French sources said last night that one of the three police photofit pictures of "important witnesses" to the Paris train bombing had been identified by the Algerian intelligence service. He was reported to be a known Islamic extremist, probably a member of the Armed Islamic Group (GIA), the most ruthless of the Algerian terrorist organisations, and the one responsible for the Air France hijacking last Christmas.
The man identified - but not yet named - was spotted on the day of the bombing at a neighbouring RER train station, where he was seen to give a sign like a victory salute on hearing the dull thud that turned out to be the Saint-Michel explosion. The bomb killed seven people and injured more than 80. Sixteen are still in hospital.
This confirmation, if corroborated, will be welcome news to French investigators who seemed to have few firm leads more than a week after the explosion. The inquiry is already running into controversy.
The first point of contention was the arrest of a Tunisian in Paris on Tuesday, apparently after a tip-off following the release of the photofit pictures. First reports said that he was carrying a videocassette illustrating ways of making bombs similar to the one that was planted in the metro train. The French media, however, seemed sceptical. The French news service, Agence France-Presse, played it down.
In the event, the man was released yesterday without charge. AFP did report in some detail the arrest by French police of a Moroccan man in Trieste. He, too, was said to have been carrying a cassette on bomb-making methods, said to have been supplied to him in Zagreb.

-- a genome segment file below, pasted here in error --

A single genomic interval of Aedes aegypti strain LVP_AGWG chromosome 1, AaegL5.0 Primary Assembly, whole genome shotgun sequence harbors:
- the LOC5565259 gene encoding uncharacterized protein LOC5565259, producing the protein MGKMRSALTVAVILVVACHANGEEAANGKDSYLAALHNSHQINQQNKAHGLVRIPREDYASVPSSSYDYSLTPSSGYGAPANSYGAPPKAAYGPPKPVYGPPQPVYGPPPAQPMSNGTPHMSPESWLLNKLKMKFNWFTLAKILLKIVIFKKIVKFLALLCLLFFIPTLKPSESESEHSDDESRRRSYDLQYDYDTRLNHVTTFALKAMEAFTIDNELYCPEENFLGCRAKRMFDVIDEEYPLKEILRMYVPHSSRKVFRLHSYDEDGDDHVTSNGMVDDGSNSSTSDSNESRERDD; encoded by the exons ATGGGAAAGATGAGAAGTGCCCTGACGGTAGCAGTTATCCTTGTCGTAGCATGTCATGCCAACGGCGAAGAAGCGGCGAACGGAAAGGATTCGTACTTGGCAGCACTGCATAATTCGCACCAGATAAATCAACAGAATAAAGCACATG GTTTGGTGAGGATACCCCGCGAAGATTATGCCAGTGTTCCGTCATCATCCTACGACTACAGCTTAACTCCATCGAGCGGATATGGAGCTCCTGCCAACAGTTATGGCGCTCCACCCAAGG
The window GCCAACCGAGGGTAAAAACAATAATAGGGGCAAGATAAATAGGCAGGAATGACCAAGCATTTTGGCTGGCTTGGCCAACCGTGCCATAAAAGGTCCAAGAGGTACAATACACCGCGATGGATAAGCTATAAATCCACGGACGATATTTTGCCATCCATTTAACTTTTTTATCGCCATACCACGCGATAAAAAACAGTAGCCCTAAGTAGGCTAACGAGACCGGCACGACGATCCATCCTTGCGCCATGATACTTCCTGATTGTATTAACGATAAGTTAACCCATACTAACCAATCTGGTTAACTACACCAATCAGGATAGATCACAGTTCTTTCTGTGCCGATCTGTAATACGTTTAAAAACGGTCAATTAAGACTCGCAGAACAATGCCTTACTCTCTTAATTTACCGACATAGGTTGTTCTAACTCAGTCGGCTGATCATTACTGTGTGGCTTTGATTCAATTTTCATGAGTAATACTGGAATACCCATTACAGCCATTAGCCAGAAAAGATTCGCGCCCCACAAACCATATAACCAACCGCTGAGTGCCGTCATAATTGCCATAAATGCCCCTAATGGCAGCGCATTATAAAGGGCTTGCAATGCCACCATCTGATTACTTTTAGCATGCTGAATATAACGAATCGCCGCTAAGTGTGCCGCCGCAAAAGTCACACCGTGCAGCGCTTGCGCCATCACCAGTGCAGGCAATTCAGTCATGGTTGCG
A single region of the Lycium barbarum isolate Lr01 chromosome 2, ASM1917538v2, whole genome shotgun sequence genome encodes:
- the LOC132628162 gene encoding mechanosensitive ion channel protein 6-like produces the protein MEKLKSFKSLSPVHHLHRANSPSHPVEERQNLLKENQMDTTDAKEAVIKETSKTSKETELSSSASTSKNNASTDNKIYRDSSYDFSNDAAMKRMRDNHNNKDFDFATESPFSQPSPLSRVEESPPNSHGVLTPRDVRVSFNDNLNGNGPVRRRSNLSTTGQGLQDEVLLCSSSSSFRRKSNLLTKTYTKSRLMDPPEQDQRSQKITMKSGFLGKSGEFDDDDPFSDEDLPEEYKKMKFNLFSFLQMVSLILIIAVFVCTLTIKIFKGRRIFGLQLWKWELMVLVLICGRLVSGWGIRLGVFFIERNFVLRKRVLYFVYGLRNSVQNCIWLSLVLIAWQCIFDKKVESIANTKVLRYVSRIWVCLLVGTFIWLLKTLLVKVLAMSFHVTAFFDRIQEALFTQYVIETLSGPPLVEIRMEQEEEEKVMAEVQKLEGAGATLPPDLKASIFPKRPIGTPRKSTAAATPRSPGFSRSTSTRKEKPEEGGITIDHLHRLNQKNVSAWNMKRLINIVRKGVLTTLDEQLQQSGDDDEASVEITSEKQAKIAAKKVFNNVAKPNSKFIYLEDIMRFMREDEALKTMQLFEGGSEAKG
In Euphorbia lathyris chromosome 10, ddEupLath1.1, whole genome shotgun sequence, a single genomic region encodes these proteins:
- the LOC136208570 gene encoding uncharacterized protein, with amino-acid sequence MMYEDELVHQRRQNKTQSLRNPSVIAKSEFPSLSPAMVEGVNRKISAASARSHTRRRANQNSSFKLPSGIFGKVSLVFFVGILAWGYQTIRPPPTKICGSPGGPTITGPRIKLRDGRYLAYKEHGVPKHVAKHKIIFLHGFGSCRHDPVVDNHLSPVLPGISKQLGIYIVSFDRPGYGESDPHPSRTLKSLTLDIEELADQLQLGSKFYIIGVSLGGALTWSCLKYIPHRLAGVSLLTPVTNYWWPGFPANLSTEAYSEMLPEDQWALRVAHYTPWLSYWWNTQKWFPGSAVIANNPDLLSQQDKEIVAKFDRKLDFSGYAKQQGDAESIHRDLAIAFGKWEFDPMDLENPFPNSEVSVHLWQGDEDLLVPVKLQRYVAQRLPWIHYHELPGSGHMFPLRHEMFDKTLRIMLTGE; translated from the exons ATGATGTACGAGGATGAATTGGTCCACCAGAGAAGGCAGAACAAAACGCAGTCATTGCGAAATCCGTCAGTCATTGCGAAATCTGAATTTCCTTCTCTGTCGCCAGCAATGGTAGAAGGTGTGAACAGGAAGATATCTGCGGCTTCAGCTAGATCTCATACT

The left-of-centre French media has been highly critical of the distribution of the photofit pictures, saying they gave carte blanche for the detention of any young man of north African appearance (the majority of the almost 80,000 people stopped or detained across France since the bombing have been of north African appearance).
For this reason, some reports say, the release of the pictures was opposed by the judge leading the investigation, Jean-Francois Ricard, though it was finally authorised by the Interior Minister, Jean-Louis Debre.
So far, only three admissions of responsibility have been made public: two of them from the Armed Islamic Group and the third from a hitherto unknown Algerian group. But the scientific analysis of the wreckage of the suburban train, which it was hoped would help identify the culprits, has taken much longer than expected.
One reason is that the first firemen on the scene used extinguishers to put out the blaze, destroying or confusing much of the chemical evidence. Preliminary findings reportedly suggested a nitrate derivative that is safer to handle than nitroglycerine. Experts said the explosive might be similar to a substance used by Hizbollah extremists in the late 1980s.